Yeah, cool, that’s interesting. And to be a little more practical there, what was your favorite past project? Where did you use it and how did it feel?


So they’re actually kind of two not only kind of two, but actual two. The first one and that’s quite a long time, because some years ago it’s already six, seven, seven years ago I worked for a startup in Munich, napis, and there we build up the technical account management, and the technical account management also has done, at this time at least, the pilot projects for new customers. So new customers get a kind of project for free, just so that they see how everything works, and every technical account manager of us has done this pilot project very differently. So we said, okay, we cannot do this, because I hope, as everyone knows, quality does not only mean do it very good, but also do it every time with the very same result. So I said, okay, I will model, analyze the process, how we’re doing it, and then this process model I will even use to digitize our entire project documentation, kind of, because shortly before we got some licenses from Atlassia and Chira, so we also wanted to implement using, for those pilot projects, chira tickets and that stuff, and so I used PASS for the entire analysis and modeling of the process and only with this process model I could digitize our entire pilot project process and I could do this alone within one day and even digitize it. I have kind of put it into Chira so that we have a ticket and the ticket with the correct states and further transitions and with the correct documentation of time, costs etc. That was really, really cool and I was really proud of it, first one, second one, and I think we will talk a little bit about it later.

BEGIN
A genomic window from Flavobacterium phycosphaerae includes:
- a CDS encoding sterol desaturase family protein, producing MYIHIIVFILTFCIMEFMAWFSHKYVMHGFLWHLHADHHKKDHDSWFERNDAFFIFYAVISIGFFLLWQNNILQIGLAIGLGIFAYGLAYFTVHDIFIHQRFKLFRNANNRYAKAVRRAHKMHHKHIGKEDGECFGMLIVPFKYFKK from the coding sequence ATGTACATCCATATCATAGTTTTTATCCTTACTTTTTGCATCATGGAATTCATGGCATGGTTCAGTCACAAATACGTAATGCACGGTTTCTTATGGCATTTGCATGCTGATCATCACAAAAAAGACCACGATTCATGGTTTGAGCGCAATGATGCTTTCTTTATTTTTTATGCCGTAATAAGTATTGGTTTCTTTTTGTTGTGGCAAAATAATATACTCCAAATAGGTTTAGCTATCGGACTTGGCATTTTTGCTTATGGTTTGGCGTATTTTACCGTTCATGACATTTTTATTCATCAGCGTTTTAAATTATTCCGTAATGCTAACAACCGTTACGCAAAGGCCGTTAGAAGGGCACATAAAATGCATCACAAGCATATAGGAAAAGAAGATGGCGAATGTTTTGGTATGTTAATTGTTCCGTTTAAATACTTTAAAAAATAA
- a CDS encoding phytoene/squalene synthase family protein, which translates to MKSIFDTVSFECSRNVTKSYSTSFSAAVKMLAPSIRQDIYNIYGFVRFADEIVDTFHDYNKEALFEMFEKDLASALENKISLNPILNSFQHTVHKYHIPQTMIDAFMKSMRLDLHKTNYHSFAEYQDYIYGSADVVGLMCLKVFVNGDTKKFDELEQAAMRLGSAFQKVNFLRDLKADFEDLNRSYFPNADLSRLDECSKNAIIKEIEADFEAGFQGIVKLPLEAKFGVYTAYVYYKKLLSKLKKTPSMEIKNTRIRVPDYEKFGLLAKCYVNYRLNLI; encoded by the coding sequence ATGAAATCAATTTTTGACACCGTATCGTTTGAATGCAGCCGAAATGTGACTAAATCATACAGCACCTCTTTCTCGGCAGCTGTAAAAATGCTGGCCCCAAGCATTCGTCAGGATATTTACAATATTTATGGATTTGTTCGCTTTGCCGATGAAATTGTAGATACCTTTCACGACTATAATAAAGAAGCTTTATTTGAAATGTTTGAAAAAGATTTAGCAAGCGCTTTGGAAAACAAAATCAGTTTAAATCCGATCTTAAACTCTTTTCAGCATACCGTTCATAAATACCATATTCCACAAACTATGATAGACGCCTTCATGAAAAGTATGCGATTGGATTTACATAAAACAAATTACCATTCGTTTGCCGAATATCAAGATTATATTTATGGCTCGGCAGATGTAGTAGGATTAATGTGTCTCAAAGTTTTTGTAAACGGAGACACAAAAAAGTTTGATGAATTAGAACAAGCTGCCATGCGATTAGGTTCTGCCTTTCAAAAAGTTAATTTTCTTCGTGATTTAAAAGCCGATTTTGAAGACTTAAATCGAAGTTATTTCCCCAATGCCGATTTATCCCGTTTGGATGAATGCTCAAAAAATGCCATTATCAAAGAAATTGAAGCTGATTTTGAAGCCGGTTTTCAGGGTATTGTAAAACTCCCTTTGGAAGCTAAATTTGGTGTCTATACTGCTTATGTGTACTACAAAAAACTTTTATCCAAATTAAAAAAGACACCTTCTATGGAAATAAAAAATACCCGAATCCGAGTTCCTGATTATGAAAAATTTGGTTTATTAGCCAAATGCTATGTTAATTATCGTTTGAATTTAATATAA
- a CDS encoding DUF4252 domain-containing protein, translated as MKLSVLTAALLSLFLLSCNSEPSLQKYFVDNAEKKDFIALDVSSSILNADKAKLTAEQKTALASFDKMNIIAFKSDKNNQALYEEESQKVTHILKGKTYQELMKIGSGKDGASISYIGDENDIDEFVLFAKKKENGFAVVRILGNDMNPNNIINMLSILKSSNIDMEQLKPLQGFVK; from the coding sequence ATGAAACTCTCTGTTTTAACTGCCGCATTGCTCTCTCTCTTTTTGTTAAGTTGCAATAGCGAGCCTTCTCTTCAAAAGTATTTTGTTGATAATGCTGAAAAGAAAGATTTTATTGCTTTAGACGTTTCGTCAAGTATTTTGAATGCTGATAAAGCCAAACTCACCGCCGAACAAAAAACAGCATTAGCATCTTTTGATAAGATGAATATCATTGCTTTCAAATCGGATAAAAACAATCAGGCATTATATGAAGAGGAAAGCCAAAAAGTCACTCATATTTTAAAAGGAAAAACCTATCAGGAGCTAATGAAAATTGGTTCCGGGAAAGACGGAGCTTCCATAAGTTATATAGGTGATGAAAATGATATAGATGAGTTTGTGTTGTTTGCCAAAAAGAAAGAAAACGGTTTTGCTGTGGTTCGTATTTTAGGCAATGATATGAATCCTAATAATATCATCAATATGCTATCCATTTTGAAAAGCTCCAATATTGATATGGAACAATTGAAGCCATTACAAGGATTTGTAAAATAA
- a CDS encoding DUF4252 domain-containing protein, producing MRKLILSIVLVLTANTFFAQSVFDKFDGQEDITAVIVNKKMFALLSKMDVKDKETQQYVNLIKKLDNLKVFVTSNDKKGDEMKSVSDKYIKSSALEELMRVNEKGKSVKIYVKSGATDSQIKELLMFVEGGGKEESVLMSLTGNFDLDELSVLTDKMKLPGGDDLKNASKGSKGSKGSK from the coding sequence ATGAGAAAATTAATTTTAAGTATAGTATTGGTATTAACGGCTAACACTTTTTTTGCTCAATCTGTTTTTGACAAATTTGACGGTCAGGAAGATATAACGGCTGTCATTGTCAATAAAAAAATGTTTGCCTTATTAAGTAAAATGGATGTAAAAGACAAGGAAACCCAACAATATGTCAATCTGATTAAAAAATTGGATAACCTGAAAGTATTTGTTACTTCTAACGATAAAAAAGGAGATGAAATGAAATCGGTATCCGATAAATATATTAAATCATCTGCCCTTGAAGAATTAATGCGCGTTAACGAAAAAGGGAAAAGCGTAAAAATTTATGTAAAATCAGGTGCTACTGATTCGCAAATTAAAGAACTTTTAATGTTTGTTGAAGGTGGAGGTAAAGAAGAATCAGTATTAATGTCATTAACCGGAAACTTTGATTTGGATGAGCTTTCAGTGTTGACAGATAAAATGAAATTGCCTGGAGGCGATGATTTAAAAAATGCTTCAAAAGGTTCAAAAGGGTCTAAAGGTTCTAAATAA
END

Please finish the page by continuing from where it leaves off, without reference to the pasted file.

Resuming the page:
This is not only about PASS, but also about the mysterious process print week. So some years ago I worked for a company where we said we want to improve, and I especially, automate the creation of employee contracts, because this was at this time this was done completely manually in this company. So we have done this within one week actually. And as process analysis and modeling language I’ve used PASS and it was super helpful because I recognized first of all, immediately that the main job was done by only one subject, which meant, okay, we really can focus on this subject. But we also have seen, okay, from whom the input is coming and to whom the output is going. And then we have known, okay, what do we have to focus on improving the input data kind of, and what do we have to do that the outcome data is much better within one week, within one week.